Effect of EP on the stromal haze of LPS-injected corneas. LPS (10 μg) was injected into mouse corneas, which were then treated with 2.5% EP or PRED FORTE. The corneas were examined by Confoscan after 3 days of LPS injection. Representative intensity profiles derived from these images include control corneas where the peaks represent epithelium and endothelium (AD). In LPS-injected vehicle-treated corneas, a significant increase in the area under the curve was observed (E). In EP-treated corneas injected with LPS, a decrease was seen in the area under the curve (F), while in the PRED FORTE–treated corneas, no decrease in the area under the curve was observed (G). The graph shows the stromal haze as the area under curve (AUC). LPS treatment resulted in a 3-fold (P = 0.0223) increase in the stromal haze. EP treatment decreased stromal haze by 2-fold (P value = 0.0375) in the LPS-injected corneas (H); with PRED FORTE treatment, no significant decrease in the corneal haze was observed. *P < 0.05.
Figure 2. 
 
Hematoxylin and eosin staining of mouse corneal sections. Leukocytes (containing darkly stained polymorphic nuclei) were absent in the sections of the different groups of control corneas (AD); however, a large number of leukocytes were present in the sections of the LPS-injected vehicle-treated corneas (E). The number of leukocytes decreased considerably after EP treatment (F) as well as PRED FORTE treatment (G).
Figure 2. 
 
Hematoxylin and eosin staining of mouse corneal sections. Leukocytes (containing darkly stained polymorphic nuclei) were absent in the sections of the different groups of control corneas (AD); however, a large number of leukocytes were present in the sections of the LPS-injected vehicle-treated corneas (E). The number of leukocytes decreased considerably after EP treatment (F) as well as PRED FORTE treatment (G).
Figure 3. 
 
Immunostaining of mouse corneal sections for neutrophils. Mouse corneal sections were stained with rat anti-mouse APC-conjugated anti-Gr-1 antibody. Gr-1+ cells were not detectable in control corneas (AD), but a large number of Gr-1+ cells (Gr-1+ stained red and nuclei stained blue) were seen in LPS-injected vehicle-treated corneas (E), and a marked decrease in Gr-1+ cells was seen in the sections of LPS-injected EP-treated corneas (F). PRED FORTE treatment also decreased the number of Gr-1+ cells considerably (G).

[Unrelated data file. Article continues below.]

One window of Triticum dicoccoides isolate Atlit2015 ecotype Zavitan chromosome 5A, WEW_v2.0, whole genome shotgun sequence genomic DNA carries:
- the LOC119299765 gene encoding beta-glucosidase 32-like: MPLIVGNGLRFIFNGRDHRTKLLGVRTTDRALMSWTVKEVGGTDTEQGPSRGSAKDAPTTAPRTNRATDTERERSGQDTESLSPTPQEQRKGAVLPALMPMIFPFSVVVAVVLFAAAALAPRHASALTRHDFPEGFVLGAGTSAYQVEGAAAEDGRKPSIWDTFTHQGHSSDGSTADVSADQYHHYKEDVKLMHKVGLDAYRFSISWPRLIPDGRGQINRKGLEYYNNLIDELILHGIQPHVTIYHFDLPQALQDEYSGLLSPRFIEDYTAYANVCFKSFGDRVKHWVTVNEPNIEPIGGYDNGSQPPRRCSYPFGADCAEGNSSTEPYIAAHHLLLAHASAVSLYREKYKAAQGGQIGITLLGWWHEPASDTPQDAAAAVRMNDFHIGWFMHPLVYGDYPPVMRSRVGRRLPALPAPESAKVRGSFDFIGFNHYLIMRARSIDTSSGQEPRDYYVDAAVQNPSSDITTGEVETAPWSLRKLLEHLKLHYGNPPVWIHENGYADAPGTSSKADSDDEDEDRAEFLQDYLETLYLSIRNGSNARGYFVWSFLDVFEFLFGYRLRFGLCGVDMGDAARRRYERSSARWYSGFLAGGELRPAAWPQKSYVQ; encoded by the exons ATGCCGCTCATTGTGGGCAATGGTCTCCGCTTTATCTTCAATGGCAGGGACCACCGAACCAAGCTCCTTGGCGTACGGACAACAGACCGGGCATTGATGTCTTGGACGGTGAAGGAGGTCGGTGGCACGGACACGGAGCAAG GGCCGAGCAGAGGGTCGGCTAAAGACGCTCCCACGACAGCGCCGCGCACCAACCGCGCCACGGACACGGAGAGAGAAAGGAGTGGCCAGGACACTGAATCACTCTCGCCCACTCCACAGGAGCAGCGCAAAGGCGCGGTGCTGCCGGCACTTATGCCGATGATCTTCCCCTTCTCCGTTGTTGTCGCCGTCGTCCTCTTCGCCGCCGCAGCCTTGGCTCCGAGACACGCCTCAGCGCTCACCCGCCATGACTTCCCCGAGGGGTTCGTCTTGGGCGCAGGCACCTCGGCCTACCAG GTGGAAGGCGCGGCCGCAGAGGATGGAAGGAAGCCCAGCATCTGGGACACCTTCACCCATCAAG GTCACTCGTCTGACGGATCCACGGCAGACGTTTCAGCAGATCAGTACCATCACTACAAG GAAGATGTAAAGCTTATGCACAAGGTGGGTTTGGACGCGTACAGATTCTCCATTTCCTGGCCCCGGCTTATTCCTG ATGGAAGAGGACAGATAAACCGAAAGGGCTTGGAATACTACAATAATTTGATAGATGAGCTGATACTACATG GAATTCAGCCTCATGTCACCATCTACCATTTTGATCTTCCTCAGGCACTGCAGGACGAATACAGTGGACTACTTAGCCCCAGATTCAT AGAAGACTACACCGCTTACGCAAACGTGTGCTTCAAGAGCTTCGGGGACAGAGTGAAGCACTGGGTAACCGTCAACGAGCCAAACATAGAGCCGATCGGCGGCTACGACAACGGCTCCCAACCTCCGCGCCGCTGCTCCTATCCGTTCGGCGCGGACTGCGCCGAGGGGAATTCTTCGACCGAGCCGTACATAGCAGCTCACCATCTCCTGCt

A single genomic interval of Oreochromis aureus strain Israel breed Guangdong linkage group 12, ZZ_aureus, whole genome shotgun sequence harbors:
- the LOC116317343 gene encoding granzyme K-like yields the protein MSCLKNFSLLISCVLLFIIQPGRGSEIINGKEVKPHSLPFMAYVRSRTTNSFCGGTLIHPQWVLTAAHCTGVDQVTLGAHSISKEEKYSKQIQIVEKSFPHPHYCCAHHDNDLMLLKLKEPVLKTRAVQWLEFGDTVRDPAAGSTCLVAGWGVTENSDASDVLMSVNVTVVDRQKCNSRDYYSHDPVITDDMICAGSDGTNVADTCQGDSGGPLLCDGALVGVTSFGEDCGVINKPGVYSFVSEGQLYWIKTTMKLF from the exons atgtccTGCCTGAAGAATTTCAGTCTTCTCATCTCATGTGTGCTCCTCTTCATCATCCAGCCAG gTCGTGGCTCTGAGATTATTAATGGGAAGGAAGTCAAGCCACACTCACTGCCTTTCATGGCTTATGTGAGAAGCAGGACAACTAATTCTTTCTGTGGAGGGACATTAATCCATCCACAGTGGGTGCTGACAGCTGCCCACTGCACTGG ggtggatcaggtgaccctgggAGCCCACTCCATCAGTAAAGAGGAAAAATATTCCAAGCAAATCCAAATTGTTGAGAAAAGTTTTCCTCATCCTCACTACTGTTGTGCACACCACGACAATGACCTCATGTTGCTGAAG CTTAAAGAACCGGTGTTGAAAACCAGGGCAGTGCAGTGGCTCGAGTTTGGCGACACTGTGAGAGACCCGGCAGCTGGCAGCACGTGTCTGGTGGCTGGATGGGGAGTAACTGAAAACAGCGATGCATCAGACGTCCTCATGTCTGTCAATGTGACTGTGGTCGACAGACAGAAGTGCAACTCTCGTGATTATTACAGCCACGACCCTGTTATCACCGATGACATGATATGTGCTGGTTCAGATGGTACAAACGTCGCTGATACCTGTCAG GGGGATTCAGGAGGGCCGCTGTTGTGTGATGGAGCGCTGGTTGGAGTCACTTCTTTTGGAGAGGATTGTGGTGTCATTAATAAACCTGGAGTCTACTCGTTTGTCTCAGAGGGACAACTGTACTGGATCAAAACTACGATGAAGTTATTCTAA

Figure 3. 
 
Immunostaining of mouse corneal sections for neutrophils. Mouse corneal sections were stained with rat anti-mouse APC-conjugated anti-Gr-1 antibody. Gr-1+ cells were not detectable in control corneas (AD), but a large number of Gr-1+ cells (Gr-1+ stained red and nuclei stained blue) were seen in LPS-injected vehicle-treated corneas (E), and a marked decrease in Gr-1+ cells was seen in the sections of LPS-injected EP-treated corneas (F). PRED FORTE treatment also decreased the number of Gr-1+ cells considerably (G).
Figure 4. 
 
FACS analyses of neutrophil and macrophage infiltration. LPS was injected into mouse corneas intrastromally, and corneas received treatment with vehicle, 2.5% EP, or PRED FORTE. After 3 days, two corneas were excised and pooled, dispersed with collagenase to yield a single cell suspension, and then stained with antibodies for CD45, CD11b, Gr-1, and F4/80. Infiltrating cells were identified through flow cytometry. Flow dot plots depict isotype controls for CD45 (A), Gr-1 (I), F4/80 (Q), and CD11b (I, Q). Representative dot plots show CD45+ cells (BH), Gr-1+ CD11b+ neutrophils gated on CD45 (JP), and F4/80+ CD11b+ macrophages gated on CD45 (RX). Percentage of neutrophils is shown at the top of the dot plots (JP). Percentage populations of the neutrophils and macrophages in vehicle-treated mouse corneas were 6.06% (K) and 48.13% (S), respectively. LPS treatment of the corneas increased percentage of neutrophils to 85.29% (M), while macrophages decreased to 1.42 % (U). Upon EP treatment of LPS-injected corneas, the percentage of neutrophils was very similar to that for non-EP–treated LPS-injected corneas, 84.85% (N), while in PRED FORTE–treated corneas the percentage of neutrophils was 84.14% (P). Macrophage percentage also did not change considerably and was 1.52% after EP treatment in LPS-injected corneas (V), while PRED FORTE treatment changed the percentage of macrophages to 3.38% (X). FACS analysis was done in triplicate. In each experiment, a minimum of three samples were analyzed.
Figure 4.